Toussaint louverture is a complex figure often considered today as the founder of the Haitian nation. Herald of the abolition of slavery and organizer of forced labor in sugar plantations, staunch supporter of freedom and initiator of a constitution which gave him quasi-monarchical power, claiming to be in the French sphere of influence but s 'arming with the English, beginning his career in the service of Spain before turning against his former allies ... A figure that should be known as she can be recovered for sometimes political ends because Toussaint sometimes appears as the Che of the early 19th century ...
Toussaint Louverture, a privileged slave
François-Dominique Toussaint Louverture is a black slave from Haiti born in 1743, the grandson of a small African chief from New Guinea. Compared to other slaves Toussaint enjoyed a somewhat privileged position since his freed godfather taught him the basics of medicine, reading and writing (all in all phonetics). As an adult, he is part of the minority of "grand case negroes" in the personal service of the owner or, where applicable, of his manager, Mr Bayon de Libertat who manages Bréda, a sugar refinery near Cap-Français. Toussaint serves as his master's coachman and enjoys what is called "freedom of the savannah", a de facto freedom authorized in the private sector but not formalized.
General Spanish, then French
In 1791 the wind of the French Revolution hit the Haitian coast and the slaves in the north of the island rose up. Toussaint joined them as a doctor and took part in the peace negotiations which failed in December due to the colonial assembly refusing to pardon the insurgents. Toussaint takes back the lead in the slave revolt by forming a small troop that he takes care of training.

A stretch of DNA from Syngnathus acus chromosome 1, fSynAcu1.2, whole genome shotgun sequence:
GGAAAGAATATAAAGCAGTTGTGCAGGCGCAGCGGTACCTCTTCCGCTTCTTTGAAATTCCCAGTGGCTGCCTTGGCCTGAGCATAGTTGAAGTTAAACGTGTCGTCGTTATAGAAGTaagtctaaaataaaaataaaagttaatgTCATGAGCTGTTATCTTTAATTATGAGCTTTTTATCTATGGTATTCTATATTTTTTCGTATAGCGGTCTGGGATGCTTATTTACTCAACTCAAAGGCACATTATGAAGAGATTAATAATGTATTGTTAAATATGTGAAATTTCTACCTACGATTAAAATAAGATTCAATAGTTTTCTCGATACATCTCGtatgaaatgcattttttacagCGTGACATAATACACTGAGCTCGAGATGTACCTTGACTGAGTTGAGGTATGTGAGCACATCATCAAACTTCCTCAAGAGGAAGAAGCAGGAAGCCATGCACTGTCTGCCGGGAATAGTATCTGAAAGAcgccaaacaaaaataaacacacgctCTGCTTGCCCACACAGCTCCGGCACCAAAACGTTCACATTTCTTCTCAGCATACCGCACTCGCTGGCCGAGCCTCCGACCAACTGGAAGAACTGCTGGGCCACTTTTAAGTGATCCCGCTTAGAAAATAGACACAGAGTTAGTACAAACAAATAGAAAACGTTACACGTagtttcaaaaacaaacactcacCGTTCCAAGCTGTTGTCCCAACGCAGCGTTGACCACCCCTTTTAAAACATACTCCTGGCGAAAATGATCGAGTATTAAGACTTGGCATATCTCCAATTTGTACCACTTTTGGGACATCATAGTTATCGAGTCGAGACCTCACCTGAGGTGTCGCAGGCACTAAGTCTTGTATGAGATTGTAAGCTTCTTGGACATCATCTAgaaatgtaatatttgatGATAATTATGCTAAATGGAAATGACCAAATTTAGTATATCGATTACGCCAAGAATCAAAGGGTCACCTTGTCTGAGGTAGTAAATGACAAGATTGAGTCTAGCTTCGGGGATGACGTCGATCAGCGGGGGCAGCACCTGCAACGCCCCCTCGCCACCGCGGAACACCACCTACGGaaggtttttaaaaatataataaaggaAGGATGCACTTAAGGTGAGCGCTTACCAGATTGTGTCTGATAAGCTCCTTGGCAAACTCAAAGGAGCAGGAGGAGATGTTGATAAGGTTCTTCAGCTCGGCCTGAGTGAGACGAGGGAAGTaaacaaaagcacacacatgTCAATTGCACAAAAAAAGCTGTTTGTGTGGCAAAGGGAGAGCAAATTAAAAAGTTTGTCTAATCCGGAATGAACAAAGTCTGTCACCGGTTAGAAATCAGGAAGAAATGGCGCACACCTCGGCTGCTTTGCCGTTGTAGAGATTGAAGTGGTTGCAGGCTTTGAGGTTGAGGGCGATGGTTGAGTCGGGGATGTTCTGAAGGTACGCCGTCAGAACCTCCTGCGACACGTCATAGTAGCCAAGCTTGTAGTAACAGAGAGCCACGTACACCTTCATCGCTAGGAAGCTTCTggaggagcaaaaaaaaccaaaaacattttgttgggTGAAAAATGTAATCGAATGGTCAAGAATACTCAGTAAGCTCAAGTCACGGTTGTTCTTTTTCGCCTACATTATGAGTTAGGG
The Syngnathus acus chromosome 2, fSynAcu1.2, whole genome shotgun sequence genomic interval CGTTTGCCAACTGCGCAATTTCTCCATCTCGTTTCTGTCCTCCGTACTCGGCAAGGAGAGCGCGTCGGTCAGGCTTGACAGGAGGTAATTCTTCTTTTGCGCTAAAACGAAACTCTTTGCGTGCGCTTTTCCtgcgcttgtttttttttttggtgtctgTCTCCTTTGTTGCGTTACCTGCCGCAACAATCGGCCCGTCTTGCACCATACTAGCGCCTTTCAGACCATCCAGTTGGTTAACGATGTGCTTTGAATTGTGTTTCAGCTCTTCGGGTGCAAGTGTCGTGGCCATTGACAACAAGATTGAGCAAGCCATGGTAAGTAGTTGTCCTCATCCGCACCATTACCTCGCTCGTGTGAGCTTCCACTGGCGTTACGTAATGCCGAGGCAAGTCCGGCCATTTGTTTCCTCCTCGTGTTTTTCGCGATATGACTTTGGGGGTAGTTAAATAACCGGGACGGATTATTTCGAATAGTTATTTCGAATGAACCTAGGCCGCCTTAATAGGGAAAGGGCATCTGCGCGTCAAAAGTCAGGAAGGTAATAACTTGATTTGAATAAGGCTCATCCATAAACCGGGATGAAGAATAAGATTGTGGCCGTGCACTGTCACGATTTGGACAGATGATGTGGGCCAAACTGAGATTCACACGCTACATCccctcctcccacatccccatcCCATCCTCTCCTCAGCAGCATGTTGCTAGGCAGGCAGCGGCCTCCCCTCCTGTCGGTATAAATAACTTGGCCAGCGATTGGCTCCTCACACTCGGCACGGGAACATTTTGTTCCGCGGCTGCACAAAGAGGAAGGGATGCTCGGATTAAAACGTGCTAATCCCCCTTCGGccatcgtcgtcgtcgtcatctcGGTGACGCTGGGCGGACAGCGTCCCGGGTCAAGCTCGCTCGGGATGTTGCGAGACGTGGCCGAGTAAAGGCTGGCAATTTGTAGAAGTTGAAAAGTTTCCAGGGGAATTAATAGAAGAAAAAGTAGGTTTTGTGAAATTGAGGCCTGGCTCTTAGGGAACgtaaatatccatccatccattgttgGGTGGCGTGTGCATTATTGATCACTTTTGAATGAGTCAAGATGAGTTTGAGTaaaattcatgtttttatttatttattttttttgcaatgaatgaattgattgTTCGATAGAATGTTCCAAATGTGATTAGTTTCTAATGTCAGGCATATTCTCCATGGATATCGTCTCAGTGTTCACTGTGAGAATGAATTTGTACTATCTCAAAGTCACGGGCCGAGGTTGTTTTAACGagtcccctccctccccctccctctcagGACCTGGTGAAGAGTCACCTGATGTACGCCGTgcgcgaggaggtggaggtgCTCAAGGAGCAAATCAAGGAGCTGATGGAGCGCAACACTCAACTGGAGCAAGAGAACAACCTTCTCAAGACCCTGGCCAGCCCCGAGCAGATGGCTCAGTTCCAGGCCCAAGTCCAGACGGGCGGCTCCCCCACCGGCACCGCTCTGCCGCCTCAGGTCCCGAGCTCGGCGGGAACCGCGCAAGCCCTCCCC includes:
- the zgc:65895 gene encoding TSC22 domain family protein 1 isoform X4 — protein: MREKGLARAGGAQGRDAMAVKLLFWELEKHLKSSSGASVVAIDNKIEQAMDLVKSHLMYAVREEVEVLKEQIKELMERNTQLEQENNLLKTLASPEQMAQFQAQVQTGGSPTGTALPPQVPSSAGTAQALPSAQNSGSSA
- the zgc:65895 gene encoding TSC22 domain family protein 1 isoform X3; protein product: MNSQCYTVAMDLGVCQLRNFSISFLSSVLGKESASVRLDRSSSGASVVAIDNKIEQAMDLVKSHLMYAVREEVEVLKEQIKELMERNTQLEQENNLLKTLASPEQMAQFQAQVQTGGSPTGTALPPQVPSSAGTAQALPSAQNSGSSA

On August 29, 1793, Spain, which owns half the island, declares war on the French Republic. The enemies of his enemies are his friends, Toussaint joins the Spaniards who appoint him general. He reinforced his troop with, among others, White defectors. At the end of the year he embarked on a victorious offensive which allowed the Spaniards to control almost all of the north of the island. Toussaint Louverture then feels the soul of the liberator and openly advocates the abolition of slavery! But suddenly the situation changes: Commissioner Sonthonax, representing the Convention, proclaims the abolition of slavery!
Toussaint finds himself in the paradoxical situation of fighting the French abolitionists alongside the Spanish and the English (who have just landed) slavers… He changes sides and rallies to General Laveaux. In 1796, becoming a division general, he became general-in-chief of the French army in Saint-Domingue. A brilliant strategist, he waged war against the English who were thrown into the sea in 1798.
At the end of 1799, envoys from the First Consul Napoleon Bonaparte came to confirm Toussaint Louverture in his command of the Saint Domingue army. They find that the whites have more or less rallied to Toussaint (without great conviction) and that the blacks do not generally recognize the officials of the metropolis. On the spot, those close to Toussaint never cease to brandish the danger of a massacre of white populations, a way of presenting him as the only bulwark capable of channeling his colleagues.
By persuasion, pressure or violence he dismisses the representatives of the metropolis.
Alone master, he launched out in the complete reconquest of the island and led a bloody campaign against the half-breeds of General Rigaud who could represent a threat. This campaign is marked by numerous summary executions. In 1801, under the threat of a massacre of the Whites, he pushed Roume de Saint-Laurent to sign an invasion authorization and he occupied the Spanish part and made himself sole master of the island. Although this invasion respects the Treaty of Basel of 1795, it could not but worry the metropolis, which saw the power grow in the hands of one man. By the time the information arrived in metropolitan France, the French and Spanish governments had agreed that this invasion would not take place ... It is too late. Roume was imprisoned by Toussaint who wrote to Napoleon: " Whatever slander my enemies have hurled against me in writing to you, I will refrain from any justification. »